Judge, Sabathia, Astros honored by New York baseball writers

November 9, 2017

FILE - In this Wednesday, Sept. 20, 2017 file photo, New York Yankees' Aaron Judge follows through on a two-run home run during the third inning of a baseball game against the Minnesota Twins at Yankee Stadium in New York. Yankees slugger Aaron Judge is a finalist for AL MVP and Rookie of the Year, giving him a chance to become just the third player to win the awards in the same year. The Baseball Writers’ Association of America revealed the finalists for its major awards on Monday night, Nov. 6, 2017. (AP Photo/Bill Kostroun, File)

NEW YORK (AP) — Yankees slugger Aaron Judge and the World Series champion Houston Astros were big winners Wednesday in voting by the New York chapter of the Baseball Writers’ Association of America.

Judge was selected New York player of the year and the rookie outfielder also will receive the Joe DiMaggio Toast of the Town award at the chapter’s 95th annual dinner on Jan. 28 in Manhattan.

Astros ace Justin Verlander and second baseman Jose Altuve shared the Babe Ruth award as postseason MVP. Houston center fielder George Springer, the World Series MVP, was honored with the Arthur and Milton Richman You Gotta Have Heart award for overcoming a severe stutter. Astros shortstop Carlos Correa will receive the Joan Payson/Shannon Forde award for community service after leading hurricane relief efforts in his native Puerto Rico.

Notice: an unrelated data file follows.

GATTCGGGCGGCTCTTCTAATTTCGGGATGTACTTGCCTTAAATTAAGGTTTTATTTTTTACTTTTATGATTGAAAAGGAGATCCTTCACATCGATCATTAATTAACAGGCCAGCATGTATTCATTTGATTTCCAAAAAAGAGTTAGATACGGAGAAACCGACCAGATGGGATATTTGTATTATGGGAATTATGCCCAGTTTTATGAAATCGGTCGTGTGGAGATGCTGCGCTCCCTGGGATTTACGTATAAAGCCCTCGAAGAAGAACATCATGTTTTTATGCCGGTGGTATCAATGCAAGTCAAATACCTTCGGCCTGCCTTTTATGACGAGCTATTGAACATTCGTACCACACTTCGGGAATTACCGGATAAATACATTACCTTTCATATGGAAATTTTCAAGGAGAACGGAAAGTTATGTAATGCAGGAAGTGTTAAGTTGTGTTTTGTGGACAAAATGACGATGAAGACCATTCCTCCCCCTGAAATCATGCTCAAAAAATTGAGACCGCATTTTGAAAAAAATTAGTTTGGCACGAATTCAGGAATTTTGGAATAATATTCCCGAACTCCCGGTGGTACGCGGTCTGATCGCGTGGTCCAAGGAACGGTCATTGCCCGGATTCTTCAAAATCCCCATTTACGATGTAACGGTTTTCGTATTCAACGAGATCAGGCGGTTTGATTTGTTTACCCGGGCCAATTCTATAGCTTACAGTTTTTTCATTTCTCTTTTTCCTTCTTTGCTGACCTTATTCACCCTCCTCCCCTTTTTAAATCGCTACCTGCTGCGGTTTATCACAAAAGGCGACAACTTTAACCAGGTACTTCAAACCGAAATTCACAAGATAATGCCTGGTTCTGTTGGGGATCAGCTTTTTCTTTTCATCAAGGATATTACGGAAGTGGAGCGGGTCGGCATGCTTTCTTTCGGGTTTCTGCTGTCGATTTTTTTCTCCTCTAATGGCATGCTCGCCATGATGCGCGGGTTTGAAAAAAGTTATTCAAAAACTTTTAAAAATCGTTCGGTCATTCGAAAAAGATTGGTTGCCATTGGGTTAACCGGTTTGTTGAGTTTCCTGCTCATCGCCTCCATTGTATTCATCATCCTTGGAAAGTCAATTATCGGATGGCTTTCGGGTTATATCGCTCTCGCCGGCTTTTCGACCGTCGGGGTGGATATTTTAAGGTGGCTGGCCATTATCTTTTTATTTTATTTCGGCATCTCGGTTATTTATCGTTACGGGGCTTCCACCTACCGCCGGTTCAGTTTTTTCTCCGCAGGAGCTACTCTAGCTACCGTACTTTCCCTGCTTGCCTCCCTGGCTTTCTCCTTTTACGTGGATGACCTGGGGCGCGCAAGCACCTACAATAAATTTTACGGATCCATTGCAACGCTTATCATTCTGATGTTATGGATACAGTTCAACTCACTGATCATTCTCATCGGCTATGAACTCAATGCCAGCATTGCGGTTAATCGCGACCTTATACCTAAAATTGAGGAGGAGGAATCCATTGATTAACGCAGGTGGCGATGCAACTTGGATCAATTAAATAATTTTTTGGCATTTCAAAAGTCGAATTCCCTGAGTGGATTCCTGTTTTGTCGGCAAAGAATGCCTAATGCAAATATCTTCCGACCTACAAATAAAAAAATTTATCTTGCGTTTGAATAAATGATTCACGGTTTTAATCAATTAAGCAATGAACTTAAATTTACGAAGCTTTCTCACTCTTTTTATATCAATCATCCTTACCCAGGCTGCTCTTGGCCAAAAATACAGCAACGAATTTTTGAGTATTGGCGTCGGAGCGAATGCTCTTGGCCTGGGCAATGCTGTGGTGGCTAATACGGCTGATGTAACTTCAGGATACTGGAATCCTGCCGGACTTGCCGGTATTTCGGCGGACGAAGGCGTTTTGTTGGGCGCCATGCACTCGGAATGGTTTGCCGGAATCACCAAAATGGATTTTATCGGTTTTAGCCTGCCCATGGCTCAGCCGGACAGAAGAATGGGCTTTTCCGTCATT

New York Yankees pitcher CC Sabathia got the Ben Epstein/Dan Castellano Good Guy award.

The Willie, Mickey & The Duke award will go to the 1998 Yankees on the 20th anniversary of their championship season. That dominant team — led by Derek Jeter, Mariano Rivera, Bernie Williams and others — compiled an incredible 125-50 record, including postseason games.

The Casey Stengel You Could Look It Up award went to former New York Mets first baseman John Olerud, who batted .354 in 1998. That remains the highest single-season mark in franchise history.

The chapter also paid tribute to late Major League Baseball executive Katy Feeney with the William J. Slocum and Jack Lang Award for Long and Meritorious Service. Feeney, among the most prominent women in baseball during her four-decade career, died April 1 at age 68. She retired last December after working her final postseason.




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